Bullying is not a child who calls a child a name once or twice. Bullying is not a child, who in frustration, pushes or puts their hands on another. We are not saying that either of these things are correct or acceptable. They are not ok, and the school should take steps to stop them from occurring again. However, they are not bullying. These are common conflicts that occur and should be handled with care and taken as learning opportunities. Children should be able to make learning mistakes without being labeled a “bully.” 

We know that it is hard for children to experience unkind behaviors from others. And it is really hard for parents to see children hurt or upset. Just know that all children will experience someone who doesn’t want to play with them, someone who says something mean to them, or a friend that betrayed their trust. These are hard growing pains of childhood and adolescence. They are also a necessary part of learning that enables children to navigate these types of challenges that they will have to face throughout their lives. 

As hard as it is, we can tell you that it doesn’t help children when parents and educators solve all of their problems for them. It does a disservice to real bullying situations when we over label things as bullying. We have to make it clear to our children what bullying is and what bullying is not. And when a situation is not bullying, we need to equip our children with the tools to navigate these challenging social dynamics instead of trying to step in and save the day.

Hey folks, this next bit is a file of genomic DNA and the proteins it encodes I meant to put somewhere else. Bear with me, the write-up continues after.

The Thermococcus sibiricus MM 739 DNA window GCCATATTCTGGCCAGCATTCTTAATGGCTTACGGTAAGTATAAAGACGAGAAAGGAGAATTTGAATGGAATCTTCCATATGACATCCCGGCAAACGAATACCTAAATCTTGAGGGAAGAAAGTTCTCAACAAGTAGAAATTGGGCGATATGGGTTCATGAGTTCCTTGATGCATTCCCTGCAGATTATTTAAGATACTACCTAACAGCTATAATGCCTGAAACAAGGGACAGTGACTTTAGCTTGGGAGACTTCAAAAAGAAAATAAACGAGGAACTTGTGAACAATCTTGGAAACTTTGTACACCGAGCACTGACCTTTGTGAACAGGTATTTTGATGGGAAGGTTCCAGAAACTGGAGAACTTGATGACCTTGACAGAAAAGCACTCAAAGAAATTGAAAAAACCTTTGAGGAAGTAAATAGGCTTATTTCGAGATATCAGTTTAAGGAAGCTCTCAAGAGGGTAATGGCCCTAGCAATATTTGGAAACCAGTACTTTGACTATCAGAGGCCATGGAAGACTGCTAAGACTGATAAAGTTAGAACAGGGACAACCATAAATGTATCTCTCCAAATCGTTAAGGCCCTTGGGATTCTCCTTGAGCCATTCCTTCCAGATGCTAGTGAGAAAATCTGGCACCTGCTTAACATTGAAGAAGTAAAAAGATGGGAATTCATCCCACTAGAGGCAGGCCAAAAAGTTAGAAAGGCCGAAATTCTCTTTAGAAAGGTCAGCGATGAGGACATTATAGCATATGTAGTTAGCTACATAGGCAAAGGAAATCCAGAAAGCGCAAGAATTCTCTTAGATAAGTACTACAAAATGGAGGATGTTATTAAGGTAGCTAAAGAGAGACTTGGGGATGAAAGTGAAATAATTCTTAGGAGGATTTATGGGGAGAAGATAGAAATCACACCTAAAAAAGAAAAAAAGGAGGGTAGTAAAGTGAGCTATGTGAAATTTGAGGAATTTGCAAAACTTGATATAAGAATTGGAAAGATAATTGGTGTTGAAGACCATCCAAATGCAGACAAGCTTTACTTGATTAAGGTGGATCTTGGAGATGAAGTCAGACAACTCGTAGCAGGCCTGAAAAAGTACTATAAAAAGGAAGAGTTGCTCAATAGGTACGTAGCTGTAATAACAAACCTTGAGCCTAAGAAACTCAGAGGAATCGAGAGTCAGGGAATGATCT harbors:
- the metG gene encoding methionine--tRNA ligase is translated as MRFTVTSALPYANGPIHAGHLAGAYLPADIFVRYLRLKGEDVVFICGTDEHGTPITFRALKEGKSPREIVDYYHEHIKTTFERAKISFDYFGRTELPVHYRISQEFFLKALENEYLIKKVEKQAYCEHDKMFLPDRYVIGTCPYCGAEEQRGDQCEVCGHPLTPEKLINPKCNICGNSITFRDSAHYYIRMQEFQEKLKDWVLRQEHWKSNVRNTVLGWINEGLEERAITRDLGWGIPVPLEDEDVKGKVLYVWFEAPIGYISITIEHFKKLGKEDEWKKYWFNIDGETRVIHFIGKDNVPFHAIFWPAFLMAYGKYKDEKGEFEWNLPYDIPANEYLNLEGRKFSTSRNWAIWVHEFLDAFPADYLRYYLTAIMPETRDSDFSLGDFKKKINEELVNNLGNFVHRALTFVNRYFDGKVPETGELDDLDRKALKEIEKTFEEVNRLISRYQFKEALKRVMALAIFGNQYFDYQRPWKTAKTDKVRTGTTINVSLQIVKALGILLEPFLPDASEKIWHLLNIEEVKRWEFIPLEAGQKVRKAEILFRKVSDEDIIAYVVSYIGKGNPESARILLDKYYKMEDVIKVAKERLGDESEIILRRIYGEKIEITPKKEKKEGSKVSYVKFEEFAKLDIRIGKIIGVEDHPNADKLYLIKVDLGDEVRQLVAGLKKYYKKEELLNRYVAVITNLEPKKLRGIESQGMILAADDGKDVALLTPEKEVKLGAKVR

If your child comes to you with a social challenge, here are some things you can ask them:

How many times has this happened?

Have you told this child to stop the behavior?

Have you talked to your teacher about it?

Take some time to monitor the situation and if it does seem to be a repeated behavior that isn’t stopping, then contact the teacher. But if it is a safe situation, it is better for the child to talk to the other child to try to solve it, and if that doesn’t work, you can encourage them to talk to their teacher on their own. You can even email the teacher to give them the heads-up that your child will be coming in to talk to them, so that the teacher can make themselves more available. Children really love to solve their own problems when given the opportunity. It can be very empowering and help give them confidence. Many times, it’s just a matter of giving them tools on how to handle a new situation.